Summary: We consider what is involved in growing up together into Christ our Head.
We have been looking the past several weeks at the first half of Ephesians 4, in which the Apostle Paul discusses what the church is to be about. After three chapters extolling the blessings of God shown to believers in Christ Jesus, he now addresses how we live in response to those blessings. We are to walk in a manner worthy of the blessed calling we have received. That walk is to be done in humility and gentleness, with patience and bearing with one another in love. It is to be accompanied by an eagerness to maintain unity of the Spirit in the bond of peace.
That unity of the Spirit is founded on seven elements: there is one body, one Spirit, one hope, one Lord, one faith, one baptism, and one God and Father. These are foundational truths that cannot be changed by us.
Nevertheless, we have a role to play in manifesting unity. We have been given grace from Christ who distributes gifts to his people. We all have the necessary gifts and power by which to contribute. Furthermore, Christ has given officers to the church – apostles and prophets who laid the foundation, then evangelists to spread the gospel and start churches, then pastors-teachers who shepherd those churches. These different types of teachers equip us to work together in building the body of Christ.
The goal of the building project is to attain unity in the faith and in the knowledge of Jesus Christ. In such unity we attain, as a church, mature manhood and become like Christ, and thus we avoid being as children who flit from one idea to the next. Indeed, rather than remaining like children, we, well, we do what our final two verses tell us.
Rather, speaking the truth in love, we are to grow up in every way into him who is the head, into Christ, 16 from whom the whole body, joined and held together by every joint with which it is equipped, when each part is working properly, makes the body grow so that it builds itself up in love.
Let’s break down this long sentence.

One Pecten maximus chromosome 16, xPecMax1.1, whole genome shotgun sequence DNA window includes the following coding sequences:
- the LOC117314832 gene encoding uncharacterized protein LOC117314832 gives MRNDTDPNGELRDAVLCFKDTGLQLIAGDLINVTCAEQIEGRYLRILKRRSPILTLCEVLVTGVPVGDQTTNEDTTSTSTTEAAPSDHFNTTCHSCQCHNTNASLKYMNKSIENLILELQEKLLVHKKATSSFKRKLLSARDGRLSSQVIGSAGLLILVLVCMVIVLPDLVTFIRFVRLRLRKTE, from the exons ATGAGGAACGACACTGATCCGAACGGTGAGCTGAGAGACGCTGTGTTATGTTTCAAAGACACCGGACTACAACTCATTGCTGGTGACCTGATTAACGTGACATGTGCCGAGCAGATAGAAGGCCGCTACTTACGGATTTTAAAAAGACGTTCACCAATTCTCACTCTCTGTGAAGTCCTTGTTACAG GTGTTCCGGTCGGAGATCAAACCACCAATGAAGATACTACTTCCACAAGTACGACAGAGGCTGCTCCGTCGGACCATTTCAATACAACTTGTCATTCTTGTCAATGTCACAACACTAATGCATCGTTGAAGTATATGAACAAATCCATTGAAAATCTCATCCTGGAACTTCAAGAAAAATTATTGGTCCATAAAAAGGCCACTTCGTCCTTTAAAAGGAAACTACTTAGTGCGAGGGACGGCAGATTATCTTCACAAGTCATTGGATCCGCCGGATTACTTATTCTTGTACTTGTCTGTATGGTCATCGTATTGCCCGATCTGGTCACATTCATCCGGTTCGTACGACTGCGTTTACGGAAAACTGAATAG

Rather, speaking the truth in love…
We covered that phrase last Sunday. In order for us to grow we must embrace and speak truth. And in order to handle truth correctly we must do so in love.
Then we are told that “we are to grow up in every way into him who is the head, into Christ.”
What does it mean for the body to grow up into the head? Paul has spoken earlier in verses 12 and 13 about “building up the body of Christ…to the measure of the stature of the fullness of Christ.” In both expressions, it seems that he is saying that Christ is the one whom we aspire to be. We are not just growing to get bigger, but to be like our Head, Jesus Christ. Even so, that preposition “into” forces us to acknowledge that we cannot be like Christ if we are not connected to Christ.
Furthermore, that connection impacts every aspect of our lives. We cannot have a “religious” part of us, then a “social” part, then a “career” part, and whatever other parts there may be. To put it another way, we can’t be one person in church and then another person in the home and another at work or school. We are to grow up “in every way” into Christ.
The next verse gets a bit tricky if we don’t carefully follow the grammatical construction. Let’s put our rusty grammar skills to work. Verses 15 and 16 make up one long sentence (in English; in Greek the sentence begins back in verse 11). Verse 15 has the main clause of the sentence, which reads “we (the subject) are to grow up (verb phrase) into Christ.” After Paul comes to Christ, he now adds a thought related to Christ. Christ is the Head of the body, and so from the Head, the body…well, the body what?
There is this long sentence about joints and parts, and growing and building. It seems natural to me for Paul to say something like this, “We are to grow into the head, into Christ, from whom the whole body is held together and grows.” As the head, Christ is the source of life and direction for the body. He is what makes the body grows.
Certainly that is true. Without the head the body has no life. Without the control signals and the energy pulsating from the head, the body will not grow. And so it is with the church and Christ. Without Christ being our head, the church is lifeless. It cannot function as the body of Christ.
But that’s not really what verse 16 is driving at. Let’s identify the subject, verb, and direct object in this long passage. (I trust I am warming the heart of every English teacher.) The subject is “the body.” The verb is “makes.” The direct object is “grow, or growth.” Knock out the phrases in the middle and this is what we have: “The whole body makes the body grow, or the growth of the body.” Does Christ make the body grow? Yes. He is the head from whom the body grows. Does the Spirit make the body grow? Yes. We are built together by the Spirit (2:22). But the point being made here is that this growth is worked out through the body functioning in such a way as to make itself grow.